Disparities as Culturally Appropriate Care
- Quality and reducing disparities
go hand in hand. For example, there is no way to do disease management
without addressing culture and language.
- As one firm noted, disparities
reduction and quality work are integrally intertwined. The better one knows
one's members, the better one can serve them. Hence, while in the past a firm
may have assumed "a rising tide raises all boats," there is growing
recognition that providers need to be more sensitive to racial and ethnic
issues if they are to address the needs of their members.
- Quality can be measured in many
ways. Disparities are just another way of looking at quality. There is no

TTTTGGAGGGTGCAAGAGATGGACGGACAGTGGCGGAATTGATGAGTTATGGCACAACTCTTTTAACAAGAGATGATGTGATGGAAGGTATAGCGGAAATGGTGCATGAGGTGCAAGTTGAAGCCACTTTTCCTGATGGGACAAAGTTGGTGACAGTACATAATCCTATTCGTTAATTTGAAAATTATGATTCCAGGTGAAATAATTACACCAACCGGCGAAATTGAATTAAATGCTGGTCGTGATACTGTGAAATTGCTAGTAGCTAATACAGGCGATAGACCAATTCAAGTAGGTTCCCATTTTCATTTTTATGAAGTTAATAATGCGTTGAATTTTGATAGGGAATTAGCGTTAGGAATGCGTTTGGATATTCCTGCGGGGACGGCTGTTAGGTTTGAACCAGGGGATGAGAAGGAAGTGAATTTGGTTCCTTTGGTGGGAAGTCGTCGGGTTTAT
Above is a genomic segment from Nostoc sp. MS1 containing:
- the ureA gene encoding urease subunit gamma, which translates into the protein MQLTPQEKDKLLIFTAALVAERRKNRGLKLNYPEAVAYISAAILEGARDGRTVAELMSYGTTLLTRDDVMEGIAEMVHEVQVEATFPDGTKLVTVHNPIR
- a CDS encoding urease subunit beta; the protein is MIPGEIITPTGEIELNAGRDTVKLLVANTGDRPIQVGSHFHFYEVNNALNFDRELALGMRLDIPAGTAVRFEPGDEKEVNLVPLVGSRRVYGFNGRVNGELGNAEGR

single lens that is best. Another firm expressed what seems to be the same
view by noting that any market has many segments that must be
understood—programs must be tailored to minorities, occupational groups,
military members, and others with specific needs.
A Focus on the Distribution (Versus the Mean) in Quality
- Working on disparities is an important
way to improve overall HEDIS performance, complementing overall improvements
with targeted improvements on subgroups of the enrollment where the system
currently performed less well; this has the potential to raise the overall
scores of the organization and its position as a quality leader.
- Disparities are part of overall
quality improvement. The issue is not so much reducing disparities as
raising overall quality, which in turn means improving care where it is